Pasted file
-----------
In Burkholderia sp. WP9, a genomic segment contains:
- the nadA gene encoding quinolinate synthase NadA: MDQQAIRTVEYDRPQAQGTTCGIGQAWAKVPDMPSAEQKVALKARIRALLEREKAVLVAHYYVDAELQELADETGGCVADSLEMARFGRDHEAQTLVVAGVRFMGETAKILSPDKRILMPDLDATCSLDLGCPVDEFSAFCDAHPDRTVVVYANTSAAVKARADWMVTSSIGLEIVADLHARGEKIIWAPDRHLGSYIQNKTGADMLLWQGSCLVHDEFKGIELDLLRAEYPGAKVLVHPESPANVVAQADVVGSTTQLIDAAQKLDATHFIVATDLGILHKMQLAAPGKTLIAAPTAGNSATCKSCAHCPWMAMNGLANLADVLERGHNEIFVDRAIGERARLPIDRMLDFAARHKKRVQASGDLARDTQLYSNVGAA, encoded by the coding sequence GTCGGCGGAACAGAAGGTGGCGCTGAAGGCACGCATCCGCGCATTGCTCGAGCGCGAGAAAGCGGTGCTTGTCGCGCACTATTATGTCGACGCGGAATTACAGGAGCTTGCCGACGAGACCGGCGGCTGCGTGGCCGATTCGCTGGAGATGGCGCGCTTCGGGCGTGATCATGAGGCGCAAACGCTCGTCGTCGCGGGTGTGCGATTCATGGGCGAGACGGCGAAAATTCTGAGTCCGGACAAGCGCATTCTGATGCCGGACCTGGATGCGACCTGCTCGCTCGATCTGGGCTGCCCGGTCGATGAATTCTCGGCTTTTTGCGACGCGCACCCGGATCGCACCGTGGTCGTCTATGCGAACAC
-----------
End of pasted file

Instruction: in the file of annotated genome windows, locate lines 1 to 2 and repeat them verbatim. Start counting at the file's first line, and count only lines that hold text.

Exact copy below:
In Burkholderia sp. WP9, a genomic segment contains:
- the nadA gene encoding quinolinate synthase NadA: MDQQAIRTVEYDRPQAQGTTCGIGQAWAKVPDMPSAEQKVALKARIRALLEREKAVLVAHYYVDAELQELADETGGCVADSLEMARFGRDHEAQTLVVAGVRFMGETAKILSPDKRILMPDLDATCSLDLGCPVDEFSAFCDAHPDRTVVVYANTSAAVKARADWMVTSSIGLEIVADLHARGEKIIWAPDRHLGSYIQNKTGADMLLWQGSCLVHDEFKGIELDLLRAEYPGAKVLVHPESPANVVAQADVVGSTTQLIDAAQKLDATHFIVATDLGILHKMQLAAPGKTLIAAPTAGNSATCKSCAHCPWMAMNGLANLADVLERGHNEIFVDRAIGERARLPIDRMLDFAARHKKRVQASGDLARDTQLYSNVGAA, encoded by the coding sequence GTCGGCGGAACAGAAGGTGGCGCTGAAGGCACGCATCCGCGCATTGCTCGAGCGCGAGAAAGCGGTGCTTGTCGCGCACTATTATGTCGACGCGGAATTACAGGAGCTTGCCGACGAGACCGGCGGCTGCGTGGCCGATTCGCTGGAGATGGCGCGCTTCGGGCGTGATCATGAGGCGCAAACGCTCGTCGTCGCGGGTGTGCGATTCATGGGCGAGACGGCGAAAATTCTGAGTCCGGACAAGCGCATTCTGATGCCGGACCTGGATGCGACCTGCTCGCTCGATCTGGGCTGCCCGGTCGATGAATTCTCGGCTTTTTGCGACGCGCACCCGGATCGCACCGTGGTCGTCTATGCGAACAC